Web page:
Friday, March 12, 2010

The South!

I've recently delved into Literary Nashville, a collection of fiction and non-fiction writings about Nashville or written by authors who have been influenced by Nashville. One of the inclusions is titled "I'll Take My Stand: The South and the Agrarian Tradition" and is an excerpt from an Agrarian symposium published in 1930. The work was created by twelve noted Southerners with professions ranging from psychologist to poet to political economist. The symposium is a "refutation... of the mechanistic and materialistic values of industrial urbanism" (19). Sound familiar?

It is made abundantly clear that this is a battle: Southern agrarian tradition and modern industrialism cannot coexist. It must be "Agrarian
versus Industrial" (20). There is no possible mingling of the two, for they represent opposing cultural ideals.

Even that early on in industrialism - for it had not been a great amount of time since Ford's assembly line that led to revolutionizing factory work - it was apparent that industrialism did not have the consumer's best interest in mind. The symposium notes the curious circumstance that people had become "enamored of industrialism," despite the fact that it is "a system that has so little regard for individual wants." This little regard includes the successful attempts of "the producers, disguised as the pure idealists of the progress [to] coerce and wheedle the public into being loyal and steady consumers, in order to keep the machines running."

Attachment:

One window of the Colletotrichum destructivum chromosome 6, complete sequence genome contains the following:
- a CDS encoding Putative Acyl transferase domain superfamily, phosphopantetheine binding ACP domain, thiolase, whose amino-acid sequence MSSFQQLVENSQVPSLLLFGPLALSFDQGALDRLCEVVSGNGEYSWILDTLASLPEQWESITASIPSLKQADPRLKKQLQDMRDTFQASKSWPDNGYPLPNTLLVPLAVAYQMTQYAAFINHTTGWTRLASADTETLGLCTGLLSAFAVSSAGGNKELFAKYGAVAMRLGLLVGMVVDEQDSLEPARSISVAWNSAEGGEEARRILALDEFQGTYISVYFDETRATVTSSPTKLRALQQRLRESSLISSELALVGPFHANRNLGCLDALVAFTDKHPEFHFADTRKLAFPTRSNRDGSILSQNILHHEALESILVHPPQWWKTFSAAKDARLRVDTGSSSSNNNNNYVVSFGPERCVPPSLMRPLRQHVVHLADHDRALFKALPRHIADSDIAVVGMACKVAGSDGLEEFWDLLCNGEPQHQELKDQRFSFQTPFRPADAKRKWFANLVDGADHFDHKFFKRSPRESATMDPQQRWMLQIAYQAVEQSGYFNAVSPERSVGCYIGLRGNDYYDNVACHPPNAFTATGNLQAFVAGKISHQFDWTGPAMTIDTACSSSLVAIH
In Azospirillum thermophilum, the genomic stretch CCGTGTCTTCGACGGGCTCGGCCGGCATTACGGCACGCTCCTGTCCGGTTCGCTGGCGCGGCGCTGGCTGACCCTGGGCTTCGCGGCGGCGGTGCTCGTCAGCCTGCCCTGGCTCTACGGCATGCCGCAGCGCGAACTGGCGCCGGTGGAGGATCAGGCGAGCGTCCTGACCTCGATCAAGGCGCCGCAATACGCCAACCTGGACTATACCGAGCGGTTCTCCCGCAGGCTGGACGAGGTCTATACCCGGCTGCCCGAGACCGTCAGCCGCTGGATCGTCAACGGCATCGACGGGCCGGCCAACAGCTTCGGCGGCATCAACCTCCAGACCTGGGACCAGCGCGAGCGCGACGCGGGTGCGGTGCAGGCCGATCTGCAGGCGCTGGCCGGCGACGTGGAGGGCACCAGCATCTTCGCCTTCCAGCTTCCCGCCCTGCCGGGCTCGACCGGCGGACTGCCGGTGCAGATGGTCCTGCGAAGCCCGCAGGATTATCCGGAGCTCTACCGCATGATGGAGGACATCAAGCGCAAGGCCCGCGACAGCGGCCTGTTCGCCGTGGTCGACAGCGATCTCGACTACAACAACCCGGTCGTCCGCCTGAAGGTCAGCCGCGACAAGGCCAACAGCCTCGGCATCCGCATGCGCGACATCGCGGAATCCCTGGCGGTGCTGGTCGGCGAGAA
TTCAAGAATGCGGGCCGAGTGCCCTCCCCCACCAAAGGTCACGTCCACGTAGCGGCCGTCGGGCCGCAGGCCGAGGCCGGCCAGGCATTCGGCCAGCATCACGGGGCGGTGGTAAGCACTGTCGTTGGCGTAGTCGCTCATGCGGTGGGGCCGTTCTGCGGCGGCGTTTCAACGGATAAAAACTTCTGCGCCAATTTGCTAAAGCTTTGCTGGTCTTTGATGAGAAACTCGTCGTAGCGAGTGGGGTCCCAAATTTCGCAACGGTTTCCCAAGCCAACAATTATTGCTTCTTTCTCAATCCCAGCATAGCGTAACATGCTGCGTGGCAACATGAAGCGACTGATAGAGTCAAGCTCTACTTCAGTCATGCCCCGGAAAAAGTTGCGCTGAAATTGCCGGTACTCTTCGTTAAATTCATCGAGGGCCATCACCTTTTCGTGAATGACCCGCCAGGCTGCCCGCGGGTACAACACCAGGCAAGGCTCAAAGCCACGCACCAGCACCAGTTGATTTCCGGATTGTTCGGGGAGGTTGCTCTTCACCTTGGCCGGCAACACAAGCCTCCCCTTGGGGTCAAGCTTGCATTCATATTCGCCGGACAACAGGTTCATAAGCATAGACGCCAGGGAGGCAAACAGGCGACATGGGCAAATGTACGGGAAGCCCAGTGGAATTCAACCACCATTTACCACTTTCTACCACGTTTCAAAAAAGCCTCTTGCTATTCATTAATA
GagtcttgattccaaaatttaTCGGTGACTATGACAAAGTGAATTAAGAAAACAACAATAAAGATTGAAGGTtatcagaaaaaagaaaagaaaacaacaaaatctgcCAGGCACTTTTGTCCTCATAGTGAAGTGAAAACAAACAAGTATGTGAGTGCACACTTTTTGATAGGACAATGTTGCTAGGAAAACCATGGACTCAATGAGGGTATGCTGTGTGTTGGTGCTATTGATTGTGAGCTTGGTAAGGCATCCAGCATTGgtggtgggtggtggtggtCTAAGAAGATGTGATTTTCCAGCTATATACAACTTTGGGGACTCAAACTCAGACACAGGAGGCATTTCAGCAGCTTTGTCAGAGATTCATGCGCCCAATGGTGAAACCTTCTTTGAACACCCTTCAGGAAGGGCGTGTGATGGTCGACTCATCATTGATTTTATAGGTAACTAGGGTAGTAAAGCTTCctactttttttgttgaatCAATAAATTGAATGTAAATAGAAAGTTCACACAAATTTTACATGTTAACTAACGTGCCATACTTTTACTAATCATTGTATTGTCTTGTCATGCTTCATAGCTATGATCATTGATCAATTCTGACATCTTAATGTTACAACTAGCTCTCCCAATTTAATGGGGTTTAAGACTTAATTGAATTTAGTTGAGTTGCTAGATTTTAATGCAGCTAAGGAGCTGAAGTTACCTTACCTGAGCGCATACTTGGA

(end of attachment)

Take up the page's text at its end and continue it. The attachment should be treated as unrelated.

Despite noting that industrialism is a harmful system, these authors were far from accepting its inevitability. Instead, they had high hopes for the agrarian lifestyle being regained:

"An agrarian regime will be secured readily enough where the superfluous industries are not allowed to rise against it. The theory of agrarianism is that the culture of the soil is the best and most sensitive of vocations, and that therefore it should have the economic preference and enlist the maximum number of workers."

We can heartily agree with these gentlemen in their well-stated conclusion, as relevant today as it was 80 years ago:

"For, in conclusion, this much is clear: If a community, or a section, or a race, or an age, is groaning under industrialism, and well aware that it is an evil dispensation, it must find a way to throw it off. To think that this cannot be done is pusillanimous. And if the whole community, section, race, or age thinks it cannot be done, then it has simply lost its political genius and doomed itself to impotence."

This is just skimming the surface of this interesting document - I'll be checking the entire thing out at the library, so there is more come.

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